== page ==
Producer Lindsay Doran, a longtime admirer of Austen’s novel, hired Thompson to write the screenplay. The actress spent four years penning numerous revisions, working on the script between other films as well as into production of the film itself. Doran found studios nervous that Thompson was the credited writer, but Columbia Pictures eventually agreed to act as the film’s producer. Though initially intending for another actress to portray Elinor, Thompson was persuaded to undertake the part herself, despite the disparity with her character’s age.

The film garnered overwhelmingly positive reviews upon release and  received many awards and nominations, including three awards and eleven nominations at the 1995 British Academy Film Awards. The film received seven Academy Awards nominations, including Best Picture. Emma Thompson received two nominations, for Best Actress and Best Adapted Screenplay, winning the latter. As of 2012, Thompson remains the only person to have won both acting and writing awards at the Academy Awards, as she previously won the Best Actress award in 1992 for Howards End.

Sense and Sensibility contributed to a resurgence in popularity for Austen’s work, and led to many more film and television adaptations in the following years.

I adore this movie, although I get so irritated with Marianne, I want to shake her, especially how rude she is to Colonel Brandon.  Emma plays the forbearing sister part incredibly well.  I knew, as everyone else, that she was really too old to being playing Elinor, but her acting is absolutely perfect.  When Elinor lashes out at Marianne about having had to hide her hurts all those months, she still found the compassion to comfort her self-centered sister (Kate shows her own abilities in this part).

I even checked out Emma Thompson’s book about the movie, which is the screenplay and her running journal.  That’s for next postie.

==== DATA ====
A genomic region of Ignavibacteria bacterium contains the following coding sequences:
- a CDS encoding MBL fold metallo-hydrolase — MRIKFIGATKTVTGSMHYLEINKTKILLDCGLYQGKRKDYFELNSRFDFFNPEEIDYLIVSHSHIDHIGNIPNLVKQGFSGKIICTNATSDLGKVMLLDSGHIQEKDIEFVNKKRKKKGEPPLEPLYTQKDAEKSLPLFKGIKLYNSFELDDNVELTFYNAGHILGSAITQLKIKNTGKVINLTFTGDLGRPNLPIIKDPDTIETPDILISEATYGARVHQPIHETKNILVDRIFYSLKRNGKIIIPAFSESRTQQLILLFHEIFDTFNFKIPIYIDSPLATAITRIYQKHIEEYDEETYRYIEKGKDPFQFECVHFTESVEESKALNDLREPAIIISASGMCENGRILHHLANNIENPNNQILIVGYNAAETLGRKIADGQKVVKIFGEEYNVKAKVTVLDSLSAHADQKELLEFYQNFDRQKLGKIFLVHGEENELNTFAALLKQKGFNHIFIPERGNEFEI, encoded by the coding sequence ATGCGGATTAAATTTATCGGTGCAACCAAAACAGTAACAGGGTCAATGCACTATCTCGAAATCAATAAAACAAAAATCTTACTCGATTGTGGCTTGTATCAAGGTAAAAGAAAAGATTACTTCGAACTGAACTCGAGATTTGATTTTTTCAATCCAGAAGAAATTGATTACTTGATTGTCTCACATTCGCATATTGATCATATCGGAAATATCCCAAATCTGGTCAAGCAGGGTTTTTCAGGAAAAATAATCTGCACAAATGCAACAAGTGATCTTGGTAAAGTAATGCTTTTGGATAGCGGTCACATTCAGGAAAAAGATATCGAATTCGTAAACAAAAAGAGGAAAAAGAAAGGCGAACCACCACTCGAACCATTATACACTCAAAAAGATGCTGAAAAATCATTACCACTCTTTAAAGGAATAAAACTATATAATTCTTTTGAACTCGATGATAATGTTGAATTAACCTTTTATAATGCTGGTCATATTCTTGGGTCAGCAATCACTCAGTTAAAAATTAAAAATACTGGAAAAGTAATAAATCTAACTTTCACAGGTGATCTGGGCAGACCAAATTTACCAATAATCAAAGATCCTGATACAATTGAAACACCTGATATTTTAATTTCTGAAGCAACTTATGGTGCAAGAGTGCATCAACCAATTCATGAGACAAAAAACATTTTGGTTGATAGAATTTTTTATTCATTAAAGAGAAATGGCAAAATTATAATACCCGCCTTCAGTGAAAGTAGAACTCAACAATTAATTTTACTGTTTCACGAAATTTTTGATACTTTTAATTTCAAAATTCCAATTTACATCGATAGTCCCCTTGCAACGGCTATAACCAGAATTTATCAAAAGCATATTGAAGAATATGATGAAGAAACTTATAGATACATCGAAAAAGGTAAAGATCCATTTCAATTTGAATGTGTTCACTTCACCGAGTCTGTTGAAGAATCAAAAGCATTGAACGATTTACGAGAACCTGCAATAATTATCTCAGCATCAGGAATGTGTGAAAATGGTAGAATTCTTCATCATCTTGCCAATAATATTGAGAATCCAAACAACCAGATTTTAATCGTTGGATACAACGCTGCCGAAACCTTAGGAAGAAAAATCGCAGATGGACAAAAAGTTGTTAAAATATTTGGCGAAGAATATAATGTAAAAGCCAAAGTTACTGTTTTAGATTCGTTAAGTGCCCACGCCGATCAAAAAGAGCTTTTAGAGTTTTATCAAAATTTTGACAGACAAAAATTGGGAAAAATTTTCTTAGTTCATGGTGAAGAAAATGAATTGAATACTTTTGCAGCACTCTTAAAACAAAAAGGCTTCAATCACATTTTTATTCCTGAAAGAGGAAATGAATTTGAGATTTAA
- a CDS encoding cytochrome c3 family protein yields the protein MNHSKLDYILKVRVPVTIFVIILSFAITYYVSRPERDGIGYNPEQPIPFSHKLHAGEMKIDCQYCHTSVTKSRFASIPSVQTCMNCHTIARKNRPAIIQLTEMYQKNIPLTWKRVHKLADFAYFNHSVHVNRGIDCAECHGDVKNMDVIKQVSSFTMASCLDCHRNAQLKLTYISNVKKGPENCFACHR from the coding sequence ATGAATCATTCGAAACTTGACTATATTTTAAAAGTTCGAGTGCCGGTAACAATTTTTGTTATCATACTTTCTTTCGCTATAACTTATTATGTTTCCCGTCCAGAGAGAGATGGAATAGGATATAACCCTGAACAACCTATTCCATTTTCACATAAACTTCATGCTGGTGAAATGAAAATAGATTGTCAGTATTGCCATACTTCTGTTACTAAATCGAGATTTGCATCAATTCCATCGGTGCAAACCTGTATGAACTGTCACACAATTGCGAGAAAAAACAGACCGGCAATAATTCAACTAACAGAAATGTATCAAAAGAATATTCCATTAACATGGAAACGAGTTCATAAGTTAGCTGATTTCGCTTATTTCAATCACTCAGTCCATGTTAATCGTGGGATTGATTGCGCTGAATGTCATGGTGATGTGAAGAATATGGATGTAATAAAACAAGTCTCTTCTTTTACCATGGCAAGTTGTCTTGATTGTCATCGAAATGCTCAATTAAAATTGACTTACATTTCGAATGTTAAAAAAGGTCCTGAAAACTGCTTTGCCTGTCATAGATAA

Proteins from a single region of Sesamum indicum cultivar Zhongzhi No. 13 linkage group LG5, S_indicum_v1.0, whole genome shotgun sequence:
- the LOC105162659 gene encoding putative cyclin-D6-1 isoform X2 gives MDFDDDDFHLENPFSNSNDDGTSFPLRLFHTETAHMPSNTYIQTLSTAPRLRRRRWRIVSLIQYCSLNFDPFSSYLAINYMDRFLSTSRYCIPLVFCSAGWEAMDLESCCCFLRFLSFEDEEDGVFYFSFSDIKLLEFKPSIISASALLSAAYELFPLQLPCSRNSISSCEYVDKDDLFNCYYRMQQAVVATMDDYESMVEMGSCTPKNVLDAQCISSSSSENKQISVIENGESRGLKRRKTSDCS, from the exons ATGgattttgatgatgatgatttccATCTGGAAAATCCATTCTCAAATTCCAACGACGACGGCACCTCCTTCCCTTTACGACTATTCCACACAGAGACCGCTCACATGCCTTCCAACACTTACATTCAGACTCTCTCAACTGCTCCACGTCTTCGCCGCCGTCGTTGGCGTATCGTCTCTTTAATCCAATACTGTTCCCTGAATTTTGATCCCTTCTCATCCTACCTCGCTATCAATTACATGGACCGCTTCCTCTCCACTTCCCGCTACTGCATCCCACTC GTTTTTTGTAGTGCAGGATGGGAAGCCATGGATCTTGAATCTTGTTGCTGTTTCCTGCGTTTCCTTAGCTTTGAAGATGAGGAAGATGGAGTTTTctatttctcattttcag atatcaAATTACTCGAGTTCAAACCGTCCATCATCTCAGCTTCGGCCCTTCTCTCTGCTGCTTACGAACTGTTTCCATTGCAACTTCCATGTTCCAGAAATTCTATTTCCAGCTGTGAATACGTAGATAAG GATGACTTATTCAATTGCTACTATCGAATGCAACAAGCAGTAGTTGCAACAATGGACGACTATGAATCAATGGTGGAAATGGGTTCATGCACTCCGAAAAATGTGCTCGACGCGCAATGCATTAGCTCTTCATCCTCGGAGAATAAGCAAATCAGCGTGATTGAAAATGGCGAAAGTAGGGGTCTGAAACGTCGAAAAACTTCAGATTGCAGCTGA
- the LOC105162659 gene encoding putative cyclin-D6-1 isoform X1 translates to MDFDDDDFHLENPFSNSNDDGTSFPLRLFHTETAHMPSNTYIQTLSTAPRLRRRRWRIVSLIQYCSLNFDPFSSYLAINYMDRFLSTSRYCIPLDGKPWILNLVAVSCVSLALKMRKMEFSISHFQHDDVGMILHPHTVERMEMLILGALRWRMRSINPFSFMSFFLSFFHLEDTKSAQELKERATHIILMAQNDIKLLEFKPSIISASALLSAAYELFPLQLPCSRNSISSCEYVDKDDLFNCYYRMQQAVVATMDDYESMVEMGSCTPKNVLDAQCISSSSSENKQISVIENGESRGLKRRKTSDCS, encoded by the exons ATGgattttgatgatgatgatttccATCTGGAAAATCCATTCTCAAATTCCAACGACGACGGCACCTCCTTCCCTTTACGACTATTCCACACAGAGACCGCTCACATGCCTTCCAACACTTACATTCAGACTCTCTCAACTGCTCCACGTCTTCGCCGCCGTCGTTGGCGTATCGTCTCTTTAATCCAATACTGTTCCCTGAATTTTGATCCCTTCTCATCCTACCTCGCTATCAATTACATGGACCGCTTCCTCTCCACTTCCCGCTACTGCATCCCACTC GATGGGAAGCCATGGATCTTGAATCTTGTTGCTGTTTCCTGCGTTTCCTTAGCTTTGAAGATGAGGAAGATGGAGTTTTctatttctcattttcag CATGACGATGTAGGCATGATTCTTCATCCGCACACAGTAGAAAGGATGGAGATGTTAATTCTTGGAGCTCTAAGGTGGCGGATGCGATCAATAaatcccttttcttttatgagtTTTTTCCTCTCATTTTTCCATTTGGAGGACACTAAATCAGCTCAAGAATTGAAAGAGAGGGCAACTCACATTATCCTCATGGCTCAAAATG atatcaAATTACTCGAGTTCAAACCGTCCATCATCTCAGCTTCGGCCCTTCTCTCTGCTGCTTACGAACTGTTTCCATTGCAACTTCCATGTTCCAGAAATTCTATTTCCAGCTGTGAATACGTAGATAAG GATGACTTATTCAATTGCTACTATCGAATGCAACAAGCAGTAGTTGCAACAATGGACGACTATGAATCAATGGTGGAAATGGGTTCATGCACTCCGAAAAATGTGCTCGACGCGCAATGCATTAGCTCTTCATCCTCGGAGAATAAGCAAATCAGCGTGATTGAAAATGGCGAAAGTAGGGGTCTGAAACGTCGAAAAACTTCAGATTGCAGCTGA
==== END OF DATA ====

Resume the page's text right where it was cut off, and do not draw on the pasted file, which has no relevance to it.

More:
Related articles

The Pride and Prejudice Bicentenary Challenge 2013

Jane Calling: Some Sensibility

Title page from the first edition of Jane Aust...

Title page from the first edition of Jane Austen’s novel Sense and Sensibility (Photo credit: Wikipedia)

With finals finally over I actually have a FREE weekend with Monday off as well.  I’m dedicating my extra time to my Jane Austen Challenge and have decided to begin with her first novel.  No, it’s not Pride and Prejudice like everyone thinks.  It’s actually Sense and Sensibility, which is often overlooked, seeing how everyone is absolutely bonkers about Pride and Prejudice.  I’ve decided to do a comparison chart between the two.

As you can see there is little difference between the two.  I think the biggest difference though is Elizabeth.  She rocks.  She’s got that sharp wit and she has two proposals when most girls hope for even one.  There is also all that subterfuge with Wickham.

Then again, suffering the almost martyrdom of eldest sister Elinor as we are holding our breath over Marianne’s lack of decorum over Willoughby, is good stuff.  I really don’t know which one is the better of the two, but mention Jane Austen and it’s “Oh, she wrote Pride and Prejudice.”

Which book do you think is better?

Pride and Prejudice

Sense and   Sensibility

About sisters and their romantic interests ditto
Set in Regency England ditto
Money (lack of) is part of the problem ditto
That dratted Inheritance Law causes conflict ditto
One sister’s behavior creates problems ditto
Misunderstandings abound ditto
The mother is extremely irritating di—oh, a mother-in-law type is irritating
Handsome suitors abound definitely
A very satisfying ending Absolutely—though not perfect
English: Sense and Sensibility (Jane Austen No...

English: Sense and Sensibility (Jane Austen Novel), ch.44. Willoughby is coming at Cleverland to explain himself and beg Marianne’s forgiveness Français : Sense and Sensibility (Jane Austen), ch.44 : Willoughby, ayant appris la maladie de Marianne supplie Elinor d’entendre sa confession (Photo credit: Wikipedia)